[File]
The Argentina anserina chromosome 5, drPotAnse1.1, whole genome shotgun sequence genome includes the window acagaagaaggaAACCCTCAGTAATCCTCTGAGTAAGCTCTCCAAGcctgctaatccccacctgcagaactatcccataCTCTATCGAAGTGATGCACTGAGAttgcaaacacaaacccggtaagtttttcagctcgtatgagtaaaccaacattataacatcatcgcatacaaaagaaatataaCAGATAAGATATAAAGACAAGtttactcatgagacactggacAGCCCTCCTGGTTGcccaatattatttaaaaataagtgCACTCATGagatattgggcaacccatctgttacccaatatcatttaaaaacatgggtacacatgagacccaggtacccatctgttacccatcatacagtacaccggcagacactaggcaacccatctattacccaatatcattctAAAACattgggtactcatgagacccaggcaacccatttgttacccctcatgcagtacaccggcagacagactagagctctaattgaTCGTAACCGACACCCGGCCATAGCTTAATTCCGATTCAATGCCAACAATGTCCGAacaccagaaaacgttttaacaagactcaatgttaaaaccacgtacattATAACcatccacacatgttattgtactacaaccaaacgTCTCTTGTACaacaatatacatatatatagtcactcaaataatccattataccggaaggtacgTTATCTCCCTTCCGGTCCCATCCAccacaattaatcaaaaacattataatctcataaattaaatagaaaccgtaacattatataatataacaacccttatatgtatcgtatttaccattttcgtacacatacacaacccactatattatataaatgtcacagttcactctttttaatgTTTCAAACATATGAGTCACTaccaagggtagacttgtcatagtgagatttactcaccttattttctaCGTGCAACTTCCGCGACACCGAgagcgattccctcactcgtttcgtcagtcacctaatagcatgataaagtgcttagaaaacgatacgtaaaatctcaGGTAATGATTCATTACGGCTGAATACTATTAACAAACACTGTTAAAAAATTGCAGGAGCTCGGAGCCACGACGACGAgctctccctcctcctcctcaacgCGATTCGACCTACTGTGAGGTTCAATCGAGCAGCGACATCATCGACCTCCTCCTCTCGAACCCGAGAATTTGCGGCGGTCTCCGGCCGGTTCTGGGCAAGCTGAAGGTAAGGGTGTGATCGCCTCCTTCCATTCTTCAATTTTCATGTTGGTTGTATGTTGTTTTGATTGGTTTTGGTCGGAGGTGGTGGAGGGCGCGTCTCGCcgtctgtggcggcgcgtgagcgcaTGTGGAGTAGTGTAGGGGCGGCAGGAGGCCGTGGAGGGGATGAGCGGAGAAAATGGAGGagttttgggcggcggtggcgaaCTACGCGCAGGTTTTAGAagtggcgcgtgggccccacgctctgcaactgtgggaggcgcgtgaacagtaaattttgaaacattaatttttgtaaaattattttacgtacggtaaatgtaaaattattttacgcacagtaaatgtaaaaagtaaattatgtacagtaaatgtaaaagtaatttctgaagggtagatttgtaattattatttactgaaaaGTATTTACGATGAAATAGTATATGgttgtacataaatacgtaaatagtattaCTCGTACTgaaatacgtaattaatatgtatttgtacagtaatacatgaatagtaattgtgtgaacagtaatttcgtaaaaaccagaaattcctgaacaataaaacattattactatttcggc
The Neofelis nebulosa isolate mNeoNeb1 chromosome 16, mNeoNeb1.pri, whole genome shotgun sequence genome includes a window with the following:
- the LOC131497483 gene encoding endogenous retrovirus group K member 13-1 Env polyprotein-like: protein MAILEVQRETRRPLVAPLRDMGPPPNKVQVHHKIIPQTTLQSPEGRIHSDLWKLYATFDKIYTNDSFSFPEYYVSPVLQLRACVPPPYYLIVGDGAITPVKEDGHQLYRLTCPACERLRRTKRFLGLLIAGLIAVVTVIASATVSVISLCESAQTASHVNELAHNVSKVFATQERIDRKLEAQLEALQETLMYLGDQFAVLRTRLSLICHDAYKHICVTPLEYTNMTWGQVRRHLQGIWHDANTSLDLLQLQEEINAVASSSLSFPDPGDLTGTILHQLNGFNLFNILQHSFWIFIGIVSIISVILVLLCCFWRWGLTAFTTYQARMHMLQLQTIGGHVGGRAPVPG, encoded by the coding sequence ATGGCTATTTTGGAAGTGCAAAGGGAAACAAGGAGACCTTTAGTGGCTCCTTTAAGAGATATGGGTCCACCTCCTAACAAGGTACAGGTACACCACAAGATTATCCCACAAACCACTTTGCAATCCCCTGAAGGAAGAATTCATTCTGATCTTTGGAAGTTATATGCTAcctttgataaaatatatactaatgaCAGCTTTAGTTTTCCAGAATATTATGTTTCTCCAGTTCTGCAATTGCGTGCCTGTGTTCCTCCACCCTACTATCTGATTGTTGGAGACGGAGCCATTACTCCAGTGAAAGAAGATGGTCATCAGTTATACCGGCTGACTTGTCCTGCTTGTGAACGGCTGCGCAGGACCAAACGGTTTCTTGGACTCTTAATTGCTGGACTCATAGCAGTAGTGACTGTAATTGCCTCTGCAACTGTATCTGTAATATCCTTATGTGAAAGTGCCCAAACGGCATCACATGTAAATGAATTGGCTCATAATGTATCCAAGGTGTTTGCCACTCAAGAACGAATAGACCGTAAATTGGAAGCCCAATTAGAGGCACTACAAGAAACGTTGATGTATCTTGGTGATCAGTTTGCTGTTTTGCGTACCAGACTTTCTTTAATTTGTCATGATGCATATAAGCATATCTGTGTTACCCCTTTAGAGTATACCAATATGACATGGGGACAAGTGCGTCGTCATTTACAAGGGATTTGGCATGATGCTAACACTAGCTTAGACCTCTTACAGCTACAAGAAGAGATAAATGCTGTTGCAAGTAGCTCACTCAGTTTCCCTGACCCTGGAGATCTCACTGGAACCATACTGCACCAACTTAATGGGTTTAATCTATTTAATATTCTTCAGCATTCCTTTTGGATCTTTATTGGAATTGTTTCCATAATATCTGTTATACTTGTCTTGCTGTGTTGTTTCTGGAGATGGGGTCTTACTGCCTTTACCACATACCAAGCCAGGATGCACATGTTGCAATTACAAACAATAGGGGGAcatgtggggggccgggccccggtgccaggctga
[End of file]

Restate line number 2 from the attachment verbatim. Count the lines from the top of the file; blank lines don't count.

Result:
The Neofelis nebulosa isolate mNeoNeb1 chromosome 16, mNeoNeb1.pri, whole genome shotgun sequence genome includes a window with the following: